The Great Glen and Strathspey
Sourced from Wikivoyage. Text is available under the CC-by-SA 3.0 license.The Great Glen (Scottish Gaelic: An Gleann Mòr) and Strathspey (Scottish Gaelic: Srath Spè) is in the Scottish Highlands.
Towns and villages
(Inbhir Nis, "Mouth of the River Ness") is the most northerly city in the British Isles, and the administrative capital of the far-flung Highland Region. It's a Victorian town, with hotels and other sights and amenities, and a good base for exploring the area. Just east of town towards the airport is , scene of the defeat of Bonny Prince Charlie's Jacobites.
Strathspey is the area that most visitors reach first, as the railway and A9 climb out of the Tay Valley over bleak Drumochter pass to descend into Strathspey. Much of it is part of Cairngorms National Park, topped to the east by the line of peaks from to Ben Macdui. Small settlements along the way are Dalwhinnie, Newtonmore and .
is Speyside's main town, popular for skiing and other winter sports and activities in the Cairngorms.
At the routes divide: the railway and main road continue north over the moors to Inverness. The A95 heads east down the Spey Valley, classic whisky-distilling country, to and , thence into the lowlands of Aberdeenshire.
The Great Glen is the fault line that slices diagonally across the Highlands, with its northern end at Inverness. is the deep brooding water that fills much of it - monster-spotting boat trips run regularly year-round. Halfway along, has the compulsory photo-stop of Urquhart Castle. is at the loch's south end: A87 here branches west to cross the bridge to Skye. The Glen runs on past two other lochs and the village of Spean Bridge to reach the sea again at , overlooked by Ben Nevis. A few miles south, it's joined by the valley of , with its sad history, mountain climbing, ski centre, and lonely boggy expanses of .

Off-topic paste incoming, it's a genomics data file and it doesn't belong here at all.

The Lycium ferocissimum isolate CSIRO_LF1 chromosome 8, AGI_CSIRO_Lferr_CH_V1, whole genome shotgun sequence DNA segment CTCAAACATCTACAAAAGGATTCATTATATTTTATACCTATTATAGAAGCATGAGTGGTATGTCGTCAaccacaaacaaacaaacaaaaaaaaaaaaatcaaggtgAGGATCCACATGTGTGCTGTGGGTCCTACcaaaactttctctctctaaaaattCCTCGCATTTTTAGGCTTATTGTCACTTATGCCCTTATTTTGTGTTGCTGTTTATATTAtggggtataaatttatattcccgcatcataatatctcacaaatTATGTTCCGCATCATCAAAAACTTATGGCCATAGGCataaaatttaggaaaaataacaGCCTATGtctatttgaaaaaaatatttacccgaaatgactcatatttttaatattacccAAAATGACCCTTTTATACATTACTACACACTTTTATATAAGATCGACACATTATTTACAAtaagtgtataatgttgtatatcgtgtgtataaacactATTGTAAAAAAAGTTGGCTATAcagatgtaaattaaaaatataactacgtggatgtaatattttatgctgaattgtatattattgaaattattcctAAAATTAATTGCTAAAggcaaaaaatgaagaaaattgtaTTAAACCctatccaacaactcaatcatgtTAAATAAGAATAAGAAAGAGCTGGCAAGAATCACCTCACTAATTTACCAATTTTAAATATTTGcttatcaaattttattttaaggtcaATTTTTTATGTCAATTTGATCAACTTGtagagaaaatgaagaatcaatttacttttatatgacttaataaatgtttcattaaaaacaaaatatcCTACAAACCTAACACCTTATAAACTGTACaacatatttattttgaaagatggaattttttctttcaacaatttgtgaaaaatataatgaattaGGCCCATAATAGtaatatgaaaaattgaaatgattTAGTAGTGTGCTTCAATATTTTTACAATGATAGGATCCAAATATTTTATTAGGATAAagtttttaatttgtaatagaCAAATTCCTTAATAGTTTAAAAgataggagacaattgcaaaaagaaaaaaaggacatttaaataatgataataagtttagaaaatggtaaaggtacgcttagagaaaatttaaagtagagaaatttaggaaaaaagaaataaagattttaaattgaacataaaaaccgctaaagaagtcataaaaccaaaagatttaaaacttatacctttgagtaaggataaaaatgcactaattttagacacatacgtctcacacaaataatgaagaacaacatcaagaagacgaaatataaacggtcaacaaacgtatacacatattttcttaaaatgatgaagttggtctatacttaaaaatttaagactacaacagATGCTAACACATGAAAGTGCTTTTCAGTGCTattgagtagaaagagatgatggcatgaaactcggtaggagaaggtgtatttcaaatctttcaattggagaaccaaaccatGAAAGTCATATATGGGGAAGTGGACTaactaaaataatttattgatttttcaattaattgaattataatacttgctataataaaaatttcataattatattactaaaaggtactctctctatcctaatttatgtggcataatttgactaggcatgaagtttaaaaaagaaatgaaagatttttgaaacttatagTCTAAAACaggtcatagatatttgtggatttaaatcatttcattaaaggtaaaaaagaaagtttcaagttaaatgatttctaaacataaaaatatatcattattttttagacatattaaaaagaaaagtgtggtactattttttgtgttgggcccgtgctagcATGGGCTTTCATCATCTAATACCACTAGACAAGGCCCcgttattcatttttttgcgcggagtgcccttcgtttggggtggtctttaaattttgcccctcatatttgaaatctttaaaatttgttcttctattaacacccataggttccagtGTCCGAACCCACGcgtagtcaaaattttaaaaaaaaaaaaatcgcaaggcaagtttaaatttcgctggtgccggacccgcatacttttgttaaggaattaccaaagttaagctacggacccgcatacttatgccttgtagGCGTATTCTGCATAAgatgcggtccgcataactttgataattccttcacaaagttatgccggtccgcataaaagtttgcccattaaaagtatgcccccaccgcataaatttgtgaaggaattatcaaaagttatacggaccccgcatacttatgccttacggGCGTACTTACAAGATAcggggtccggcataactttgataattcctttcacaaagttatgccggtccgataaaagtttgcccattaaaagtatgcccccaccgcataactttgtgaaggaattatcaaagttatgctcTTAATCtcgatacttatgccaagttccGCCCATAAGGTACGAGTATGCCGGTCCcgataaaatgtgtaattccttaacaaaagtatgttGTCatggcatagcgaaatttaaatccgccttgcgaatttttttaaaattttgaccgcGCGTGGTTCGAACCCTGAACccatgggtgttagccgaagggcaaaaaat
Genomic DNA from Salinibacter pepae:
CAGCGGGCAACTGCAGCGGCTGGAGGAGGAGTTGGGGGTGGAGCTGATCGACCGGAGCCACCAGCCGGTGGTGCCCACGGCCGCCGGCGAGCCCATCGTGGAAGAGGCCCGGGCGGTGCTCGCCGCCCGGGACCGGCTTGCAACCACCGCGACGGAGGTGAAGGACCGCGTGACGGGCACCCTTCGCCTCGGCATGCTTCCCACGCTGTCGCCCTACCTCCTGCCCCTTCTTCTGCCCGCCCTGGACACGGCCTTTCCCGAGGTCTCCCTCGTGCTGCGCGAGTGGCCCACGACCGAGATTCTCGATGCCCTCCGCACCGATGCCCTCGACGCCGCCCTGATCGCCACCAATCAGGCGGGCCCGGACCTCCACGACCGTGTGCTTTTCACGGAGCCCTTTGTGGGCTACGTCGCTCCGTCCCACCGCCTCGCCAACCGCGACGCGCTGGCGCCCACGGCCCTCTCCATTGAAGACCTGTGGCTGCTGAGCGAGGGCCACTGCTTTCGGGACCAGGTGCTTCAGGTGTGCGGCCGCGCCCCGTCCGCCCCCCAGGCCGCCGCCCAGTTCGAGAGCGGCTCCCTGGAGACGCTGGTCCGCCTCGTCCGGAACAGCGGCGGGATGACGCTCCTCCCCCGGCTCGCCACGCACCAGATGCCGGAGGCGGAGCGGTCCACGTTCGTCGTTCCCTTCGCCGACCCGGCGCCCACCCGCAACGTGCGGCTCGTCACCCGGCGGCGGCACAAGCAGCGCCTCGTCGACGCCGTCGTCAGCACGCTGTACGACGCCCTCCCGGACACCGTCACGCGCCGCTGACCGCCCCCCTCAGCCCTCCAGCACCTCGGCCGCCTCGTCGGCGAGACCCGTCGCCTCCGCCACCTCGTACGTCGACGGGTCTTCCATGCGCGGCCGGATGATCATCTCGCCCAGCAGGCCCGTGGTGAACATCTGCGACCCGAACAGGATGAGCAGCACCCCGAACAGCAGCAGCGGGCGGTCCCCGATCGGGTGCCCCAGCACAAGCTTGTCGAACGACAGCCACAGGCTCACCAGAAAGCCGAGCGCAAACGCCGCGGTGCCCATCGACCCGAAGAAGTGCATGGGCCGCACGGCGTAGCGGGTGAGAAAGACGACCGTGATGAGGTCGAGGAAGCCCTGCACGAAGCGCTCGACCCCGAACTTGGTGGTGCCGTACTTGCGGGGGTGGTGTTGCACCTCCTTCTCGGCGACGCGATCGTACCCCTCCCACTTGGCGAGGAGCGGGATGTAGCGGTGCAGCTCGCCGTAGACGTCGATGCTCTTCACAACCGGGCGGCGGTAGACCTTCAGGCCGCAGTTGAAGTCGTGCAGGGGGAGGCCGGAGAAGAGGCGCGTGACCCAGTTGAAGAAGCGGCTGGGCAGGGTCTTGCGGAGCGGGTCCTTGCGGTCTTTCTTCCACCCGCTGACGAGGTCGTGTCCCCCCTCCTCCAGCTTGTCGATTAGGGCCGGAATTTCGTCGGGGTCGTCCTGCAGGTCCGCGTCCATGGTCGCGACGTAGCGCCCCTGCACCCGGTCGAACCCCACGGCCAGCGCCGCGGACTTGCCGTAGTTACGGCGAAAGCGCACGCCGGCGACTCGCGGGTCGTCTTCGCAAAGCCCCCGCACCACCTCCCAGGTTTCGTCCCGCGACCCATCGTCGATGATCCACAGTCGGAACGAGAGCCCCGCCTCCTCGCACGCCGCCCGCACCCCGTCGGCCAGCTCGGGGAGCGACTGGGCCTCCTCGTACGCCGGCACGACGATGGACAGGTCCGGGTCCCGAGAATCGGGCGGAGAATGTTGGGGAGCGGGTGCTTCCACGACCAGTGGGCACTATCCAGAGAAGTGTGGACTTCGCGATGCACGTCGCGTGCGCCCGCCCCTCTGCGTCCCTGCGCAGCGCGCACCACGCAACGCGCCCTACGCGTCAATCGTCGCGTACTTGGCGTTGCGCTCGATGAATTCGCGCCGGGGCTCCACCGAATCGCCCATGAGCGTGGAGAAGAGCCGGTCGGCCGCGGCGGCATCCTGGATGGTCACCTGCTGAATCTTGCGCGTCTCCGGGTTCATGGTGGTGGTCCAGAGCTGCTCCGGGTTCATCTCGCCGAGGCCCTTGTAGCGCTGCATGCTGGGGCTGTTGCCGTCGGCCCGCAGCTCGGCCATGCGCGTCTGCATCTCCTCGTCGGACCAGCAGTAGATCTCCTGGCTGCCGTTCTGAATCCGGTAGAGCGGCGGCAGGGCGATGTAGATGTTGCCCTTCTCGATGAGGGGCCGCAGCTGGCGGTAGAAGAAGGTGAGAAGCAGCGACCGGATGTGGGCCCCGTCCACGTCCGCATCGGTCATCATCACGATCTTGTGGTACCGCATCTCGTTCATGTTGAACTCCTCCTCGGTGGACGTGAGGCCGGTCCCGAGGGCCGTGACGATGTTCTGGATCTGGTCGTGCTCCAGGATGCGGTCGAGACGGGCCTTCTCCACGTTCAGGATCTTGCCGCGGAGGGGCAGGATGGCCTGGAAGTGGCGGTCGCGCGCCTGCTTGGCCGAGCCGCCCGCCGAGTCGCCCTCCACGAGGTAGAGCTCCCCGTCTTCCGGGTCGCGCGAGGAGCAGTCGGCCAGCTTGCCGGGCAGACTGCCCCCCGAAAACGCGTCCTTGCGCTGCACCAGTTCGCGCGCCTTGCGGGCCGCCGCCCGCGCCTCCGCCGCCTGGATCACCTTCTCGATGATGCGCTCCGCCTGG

The southern Great Glen is dominated by (and indeed filled by) the sea: south, the road continues to Oban, ferry port for many islands of the Hebrides. A830 goes west to , , and , which has ferries to Skye and the Small Isles. (These too are part of the Highlands, but described under Hebrides.) Most tourists rush there, but miss a place that is mainland yet more remote: take the winding road via to discover the Ardnamurchan Peninsula.
This part of the Highlands was "Sassenachised" at an early date, with the adoption of lowland farming methods and land tenure, and English replacing Gaelic. The process was well under way before the 1745 rebellion, and although it led to de-population, this was more driven by the "pull" of growing economies like Glasgow and America than the "push" of uncaring landowners. And those that were forced out were evicted in an era before civil rights, photography and pesky reporters, so their stories went largely untold. It would be a different matter a century later when similar processes scourged the northern and western Highlands and the Hebrides, so it's those stories of "The Clearances" that we remember.
But in 1822 the vast bulk of King George IV was somehow levered into a kilt, the loyal clansmen all stood to attention in their newly-invented tartans, and the era of Highland tourism and mythology began. The railways arrived, then better roads and private vehicles, and people with money and leisure. The Great Glen and Strathspey were well placed to benefit, within reach of a weekend break from Edinburgh and Glasgow. Winter sports developed, then better appreciation of the natural environment and wildlife. Today this feels like the area's trump card.